Li Ming, deputy manager of the Yangzhou airport, told China Media Group: "The situation was urgent. We immediately informed the airport ambulance crew. After the plane landed, an ambulance was already waiting, and the airport police cleared roads to ensure it could get to the highway as quickly as possible.

"The temperature inside the box carrying live organs has to be maintained at about 4C to 5C."

After learning about the situation, the airport activated its emergency rescue response mechanism and provided the ambulance, which transported medical personnel and the live organs over the Yangtze River, before heading directly to Wuxi People's Hospital.

"This was a great help for us and we were very touched," Chen said.

The ambulance arrived at the Wuxi hospital at 10:52 pm. Doctors eagerly awaiting it took the organs to the operating room to perform the transplant on the patient, a man more than 50 years old who had emphysema.

Chen said: "Doctors and the patient's family members were anxious. We intended to send an ambulance ourselves, but there was not enough time. Fortunately, Yangzhou Taizhou International Airport had arranged one. I hope more airports can provide such help if needed."

The operation went smoothly, the patient's condition stabilized, and he can now breathe with the new lungs.

Doctors perform a transplant operation at China-Japan Friendship Hospital in Beijing. (ZHU XINGXIN / CHINA DAILY)

Progress made

The transplant is evidence of the dedicated efforts made by Chinese authorities over the past decade to make organ transfers more efficient.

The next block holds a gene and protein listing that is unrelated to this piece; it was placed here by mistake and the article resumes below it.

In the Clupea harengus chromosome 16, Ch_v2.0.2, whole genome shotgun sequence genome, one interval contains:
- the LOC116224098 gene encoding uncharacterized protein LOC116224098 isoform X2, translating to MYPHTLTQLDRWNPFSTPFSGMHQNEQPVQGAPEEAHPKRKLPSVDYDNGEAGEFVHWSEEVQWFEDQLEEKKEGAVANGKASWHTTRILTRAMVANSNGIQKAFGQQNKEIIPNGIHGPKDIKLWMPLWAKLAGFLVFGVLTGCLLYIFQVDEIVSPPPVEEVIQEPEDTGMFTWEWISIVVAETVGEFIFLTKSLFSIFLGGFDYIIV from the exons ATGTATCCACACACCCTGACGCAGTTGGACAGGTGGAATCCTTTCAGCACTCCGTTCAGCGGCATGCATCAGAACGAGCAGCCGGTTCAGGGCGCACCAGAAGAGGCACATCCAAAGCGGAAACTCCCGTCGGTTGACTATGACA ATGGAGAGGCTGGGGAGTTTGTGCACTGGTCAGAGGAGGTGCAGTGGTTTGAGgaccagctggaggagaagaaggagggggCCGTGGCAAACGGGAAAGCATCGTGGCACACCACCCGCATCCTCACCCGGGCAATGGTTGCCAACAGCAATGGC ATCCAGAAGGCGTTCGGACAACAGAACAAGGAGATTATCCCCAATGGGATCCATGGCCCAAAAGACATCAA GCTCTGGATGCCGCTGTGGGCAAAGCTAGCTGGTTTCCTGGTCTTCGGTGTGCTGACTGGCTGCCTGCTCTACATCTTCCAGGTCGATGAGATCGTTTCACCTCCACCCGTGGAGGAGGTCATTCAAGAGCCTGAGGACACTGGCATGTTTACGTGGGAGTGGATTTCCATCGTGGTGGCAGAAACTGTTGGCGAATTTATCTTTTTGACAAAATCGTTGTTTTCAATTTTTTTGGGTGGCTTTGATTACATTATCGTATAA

Chen, as a doctor and deputy to the National People's Congress, raised a motion during the annual session of the top legislature in 2015, appealing for a green channel to be established for organ transfers.

On Oct 4 that year, Chen and fellow doctor Liu Dong collected lungs from a donor in Guangxi Zhuang autonomous region. The pair planned to take a return flight to Wuxi at 8:20 am from Guangzhou, capital of Guangdong province.

They arrived at the airport at 8:05 am. However, the duty manager refused to let them board the flight, as the check-in had closed.

"If they had helped us, we could have got on the flight," Chen posted on his Sina Weibo account.

However, he received help from another airline, and the doctors boarded a flight to Wuxi at 9:50 am.

At 12:40 pm, about nine hours after the lungs were collected, the doctors finally reached the operating room. Some four hours later, the transplant was completed and the recipient's life was saved.

A patient exercises after undergoing an organ transplant at a hospital in Beijing. (ZHU XINGXIN / CHINA DAILY)

In 2015, Chen told ThePaper, a news outlet based in Shanghai, that in the first half of that year, at least 300 lung donations were made in China. However, only 60 lung transplants were carried out, as many of the donated organs could not be accepted due to long transfer time.

In view of this situation, the authorities asked Chen for his views on setting up a green channel to facilitate organ transfers. They also carried out related research. On May 6,2016, Chinese authorities set up the Green Channel of Human Organ Transport system, specifying that in the event of flight delays, departure priority will be given to flights transporting donor organs, unless there are unavoidable factors such as weather conditions. "That was epoch-making progress," Chen said.

However, time continues to be a restrictive factor in live organ transfers. Chen said there are some ways to extend the "golden time" and create more favorable conditions for organ donations and transplants.

"Organs can be put into a fluid that closely resembles those in the human body. In addition, they can be placed in a machine to simulate conditions in the human body. In such a situation, the organs can theoretically last for one to two days," he said.

"Meanwhile, a new generation of transfer boxes has been developed. An embedded chip enables doctors to monitor the location of a box and its interior temperature via smartphone. This means we don't have to call doctors accompanying the organ."